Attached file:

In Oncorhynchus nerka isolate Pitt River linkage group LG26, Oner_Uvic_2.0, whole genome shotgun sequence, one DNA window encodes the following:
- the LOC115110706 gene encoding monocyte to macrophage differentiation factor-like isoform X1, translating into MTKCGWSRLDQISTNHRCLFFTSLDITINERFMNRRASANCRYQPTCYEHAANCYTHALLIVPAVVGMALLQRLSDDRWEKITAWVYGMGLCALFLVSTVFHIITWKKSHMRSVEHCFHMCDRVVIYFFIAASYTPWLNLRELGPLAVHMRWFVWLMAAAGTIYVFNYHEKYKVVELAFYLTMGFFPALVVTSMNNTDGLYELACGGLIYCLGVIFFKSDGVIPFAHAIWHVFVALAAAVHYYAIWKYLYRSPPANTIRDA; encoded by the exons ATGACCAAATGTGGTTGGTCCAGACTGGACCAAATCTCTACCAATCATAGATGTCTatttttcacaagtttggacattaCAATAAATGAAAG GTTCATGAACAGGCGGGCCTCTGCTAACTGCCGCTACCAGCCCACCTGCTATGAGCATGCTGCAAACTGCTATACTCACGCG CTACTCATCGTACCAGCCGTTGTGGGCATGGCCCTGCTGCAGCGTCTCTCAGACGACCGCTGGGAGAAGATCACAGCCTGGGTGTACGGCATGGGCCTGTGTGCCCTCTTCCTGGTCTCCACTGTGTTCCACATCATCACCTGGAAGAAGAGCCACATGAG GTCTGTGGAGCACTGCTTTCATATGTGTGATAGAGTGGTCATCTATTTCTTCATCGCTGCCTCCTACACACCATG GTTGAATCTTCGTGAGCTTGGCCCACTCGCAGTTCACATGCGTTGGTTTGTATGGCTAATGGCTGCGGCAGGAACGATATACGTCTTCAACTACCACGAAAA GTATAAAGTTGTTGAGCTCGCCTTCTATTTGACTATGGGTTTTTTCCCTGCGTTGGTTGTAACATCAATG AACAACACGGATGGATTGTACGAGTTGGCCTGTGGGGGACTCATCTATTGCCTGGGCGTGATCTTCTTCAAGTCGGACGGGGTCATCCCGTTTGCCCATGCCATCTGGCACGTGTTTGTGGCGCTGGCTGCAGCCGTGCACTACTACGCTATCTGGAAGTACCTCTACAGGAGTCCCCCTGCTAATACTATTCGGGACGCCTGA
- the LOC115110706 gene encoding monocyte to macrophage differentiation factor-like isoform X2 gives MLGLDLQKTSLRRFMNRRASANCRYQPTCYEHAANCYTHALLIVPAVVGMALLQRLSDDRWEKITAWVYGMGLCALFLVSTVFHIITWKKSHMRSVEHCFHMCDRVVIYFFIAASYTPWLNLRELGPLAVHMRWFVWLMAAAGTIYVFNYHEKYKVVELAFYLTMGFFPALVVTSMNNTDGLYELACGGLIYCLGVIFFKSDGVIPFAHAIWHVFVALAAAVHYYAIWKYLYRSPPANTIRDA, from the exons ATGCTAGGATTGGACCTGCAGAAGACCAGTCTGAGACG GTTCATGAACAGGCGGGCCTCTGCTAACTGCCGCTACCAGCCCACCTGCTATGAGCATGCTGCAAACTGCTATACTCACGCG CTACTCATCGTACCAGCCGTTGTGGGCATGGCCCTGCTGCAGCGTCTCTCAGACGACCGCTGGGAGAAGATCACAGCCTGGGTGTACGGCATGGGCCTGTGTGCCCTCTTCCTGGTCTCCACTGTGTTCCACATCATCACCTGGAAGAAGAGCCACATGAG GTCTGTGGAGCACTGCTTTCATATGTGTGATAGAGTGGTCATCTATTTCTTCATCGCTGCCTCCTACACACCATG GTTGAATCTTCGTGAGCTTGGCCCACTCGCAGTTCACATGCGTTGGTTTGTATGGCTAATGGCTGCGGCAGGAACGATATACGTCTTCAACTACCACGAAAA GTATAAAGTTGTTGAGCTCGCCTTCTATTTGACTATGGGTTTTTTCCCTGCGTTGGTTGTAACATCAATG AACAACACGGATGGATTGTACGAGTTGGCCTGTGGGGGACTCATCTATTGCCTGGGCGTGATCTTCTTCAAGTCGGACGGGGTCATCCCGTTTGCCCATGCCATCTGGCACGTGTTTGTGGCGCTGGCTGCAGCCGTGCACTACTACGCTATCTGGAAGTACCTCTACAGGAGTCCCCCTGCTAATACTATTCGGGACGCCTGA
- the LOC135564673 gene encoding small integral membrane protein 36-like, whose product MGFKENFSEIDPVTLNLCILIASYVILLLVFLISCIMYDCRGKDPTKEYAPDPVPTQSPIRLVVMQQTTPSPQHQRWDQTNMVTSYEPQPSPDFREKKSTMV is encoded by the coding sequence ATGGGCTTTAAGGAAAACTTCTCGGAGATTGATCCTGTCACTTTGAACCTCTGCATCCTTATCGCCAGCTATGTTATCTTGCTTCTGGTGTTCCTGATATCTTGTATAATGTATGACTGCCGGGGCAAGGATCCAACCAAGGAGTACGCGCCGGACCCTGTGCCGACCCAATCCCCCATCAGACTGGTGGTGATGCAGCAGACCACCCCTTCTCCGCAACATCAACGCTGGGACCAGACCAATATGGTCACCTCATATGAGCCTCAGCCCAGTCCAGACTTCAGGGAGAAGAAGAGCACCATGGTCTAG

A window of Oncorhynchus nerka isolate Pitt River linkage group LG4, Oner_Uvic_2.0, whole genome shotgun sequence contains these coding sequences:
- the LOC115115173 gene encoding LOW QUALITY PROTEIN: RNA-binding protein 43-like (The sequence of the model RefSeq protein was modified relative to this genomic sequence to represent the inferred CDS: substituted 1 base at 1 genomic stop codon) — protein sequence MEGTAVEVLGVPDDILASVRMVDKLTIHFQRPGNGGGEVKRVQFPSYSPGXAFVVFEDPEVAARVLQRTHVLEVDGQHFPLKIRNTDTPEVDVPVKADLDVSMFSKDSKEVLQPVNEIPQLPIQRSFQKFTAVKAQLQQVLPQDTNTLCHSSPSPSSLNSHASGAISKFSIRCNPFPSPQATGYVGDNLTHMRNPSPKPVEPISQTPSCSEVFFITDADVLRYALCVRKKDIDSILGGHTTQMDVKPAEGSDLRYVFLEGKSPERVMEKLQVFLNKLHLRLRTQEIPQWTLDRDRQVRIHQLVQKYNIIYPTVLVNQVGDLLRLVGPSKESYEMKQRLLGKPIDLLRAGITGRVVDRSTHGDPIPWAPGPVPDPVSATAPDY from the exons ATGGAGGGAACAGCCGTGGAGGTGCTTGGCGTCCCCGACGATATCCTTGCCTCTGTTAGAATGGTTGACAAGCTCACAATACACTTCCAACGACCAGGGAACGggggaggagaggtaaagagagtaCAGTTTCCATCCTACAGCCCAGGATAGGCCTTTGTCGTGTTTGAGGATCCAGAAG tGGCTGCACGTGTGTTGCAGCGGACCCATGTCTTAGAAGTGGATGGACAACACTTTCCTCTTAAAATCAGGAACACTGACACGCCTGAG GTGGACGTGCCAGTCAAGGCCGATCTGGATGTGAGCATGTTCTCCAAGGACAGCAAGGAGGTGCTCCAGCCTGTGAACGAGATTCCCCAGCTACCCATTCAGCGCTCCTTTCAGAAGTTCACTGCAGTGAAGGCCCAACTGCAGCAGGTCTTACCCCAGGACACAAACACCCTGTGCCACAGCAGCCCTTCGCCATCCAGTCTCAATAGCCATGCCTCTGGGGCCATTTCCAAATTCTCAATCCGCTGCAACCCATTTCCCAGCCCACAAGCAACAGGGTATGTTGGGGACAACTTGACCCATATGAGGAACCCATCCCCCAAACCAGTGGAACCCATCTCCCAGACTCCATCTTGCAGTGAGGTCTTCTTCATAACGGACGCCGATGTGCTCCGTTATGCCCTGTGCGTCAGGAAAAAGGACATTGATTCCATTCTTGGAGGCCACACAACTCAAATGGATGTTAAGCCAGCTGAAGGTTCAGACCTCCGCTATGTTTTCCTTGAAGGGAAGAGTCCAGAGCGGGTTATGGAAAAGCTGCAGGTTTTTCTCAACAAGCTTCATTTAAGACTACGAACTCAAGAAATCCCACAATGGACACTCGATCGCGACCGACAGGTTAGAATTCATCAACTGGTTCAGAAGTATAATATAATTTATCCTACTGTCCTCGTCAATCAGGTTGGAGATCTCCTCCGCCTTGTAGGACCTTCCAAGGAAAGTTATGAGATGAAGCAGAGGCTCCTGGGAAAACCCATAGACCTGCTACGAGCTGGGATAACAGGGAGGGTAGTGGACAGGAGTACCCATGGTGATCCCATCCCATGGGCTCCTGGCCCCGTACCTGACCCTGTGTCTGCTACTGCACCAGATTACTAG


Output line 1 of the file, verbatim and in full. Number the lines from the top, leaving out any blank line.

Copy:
In Oncorhynchus nerka isolate Pitt River linkage group LG26, Oner_Uvic_2.0, whole genome shotgun sequence, one DNA window encodes the following: